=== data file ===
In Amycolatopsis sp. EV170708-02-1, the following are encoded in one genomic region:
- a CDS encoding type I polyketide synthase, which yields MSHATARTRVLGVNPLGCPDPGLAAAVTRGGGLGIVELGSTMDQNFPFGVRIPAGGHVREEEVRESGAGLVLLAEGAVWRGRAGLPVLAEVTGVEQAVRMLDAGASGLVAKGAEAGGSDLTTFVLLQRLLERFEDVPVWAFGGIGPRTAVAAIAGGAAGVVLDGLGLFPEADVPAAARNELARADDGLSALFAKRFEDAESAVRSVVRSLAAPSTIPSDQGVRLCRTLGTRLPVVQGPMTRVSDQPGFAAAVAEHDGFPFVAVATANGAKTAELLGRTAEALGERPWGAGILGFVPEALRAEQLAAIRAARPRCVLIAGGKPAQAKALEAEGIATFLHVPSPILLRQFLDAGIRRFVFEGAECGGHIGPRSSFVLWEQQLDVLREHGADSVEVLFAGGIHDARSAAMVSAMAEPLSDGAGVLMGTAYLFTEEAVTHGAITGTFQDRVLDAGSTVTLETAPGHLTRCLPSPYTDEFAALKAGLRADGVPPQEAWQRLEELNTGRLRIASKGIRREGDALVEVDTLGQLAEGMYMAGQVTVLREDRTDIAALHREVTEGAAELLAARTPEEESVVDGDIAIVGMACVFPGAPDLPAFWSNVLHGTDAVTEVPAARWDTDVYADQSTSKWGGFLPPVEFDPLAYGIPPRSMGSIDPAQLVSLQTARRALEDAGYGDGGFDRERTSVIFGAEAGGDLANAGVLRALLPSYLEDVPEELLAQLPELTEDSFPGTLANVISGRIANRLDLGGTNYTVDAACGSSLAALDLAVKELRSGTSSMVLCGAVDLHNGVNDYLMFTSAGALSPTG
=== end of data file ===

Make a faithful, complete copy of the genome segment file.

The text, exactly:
In Amycolatopsis sp. EV170708-02-1, the following are encoded in one genomic region:
- a CDS encoding type I polyketide synthase, which yields MSHATARTRVLGVNPLGCPDPGLAAAVTRGGGLGIVELGSTMDQNFPFGVRIPAGGHVREEEVRESGAGLVLLAEGAVWRGRAGLPVLAEVTGVEQAVRMLDAGASGLVAKGAEAGGSDLTTFVLLQRLLERFEDVPVWAFGGIGPRTAVAAIAGGAAGVVLDGLGLFPEADVPAAARNELARADDGLSALFAKRFEDAESAVRSVVRSLAAPSTIPSDQGVRLCRTLGTRLPVVQGPMTRVSDQPGFAAAVAEHDGFPFVAVATANGAKTAELLGRTAEALGERPWGAGILGFVPEALRAEQLAAIRAARPRCVLIAGGKPAQAKALEAEGIATFLHVPSPILLRQFLDAGIRRFVFEGAECGGHIGPRSSFVLWEQQLDVLREHGADSVEVLFAGGIHDARSAAMVSAMAEPLSDGAGVLMGTAYLFTEEAVTHGAITGTFQDRVLDAGSTVTLETAPGHLTRCLPSPYTDEFAALKAGLRADGVPPQEAWQRLEELNTGRLRIASKGIRREGDALVEVDTLGQLAEGMYMAGQVTVLREDRTDIAALHREVTEGAAELLAARTPEEESVVDGDIAIVGMACVFPGAPDLPAFWSNVLHGTDAVTEVPAARWDTDVYADQSTSKWGGFLPPVEFDPLAYGIPPRSMGSIDPAQLVSLQTARRALEDAGYGDGGFDRERTSVIFGAEAGGDLANAGVLRALLPSYLEDVPEELLAQLPELTEDSFPGTLANVISGRIANRLDLGGTNYTVDAACGSSLAALDLAVKELRSGTSSMVLCGAVDLHNGVNDYLMFTSAGALSPTG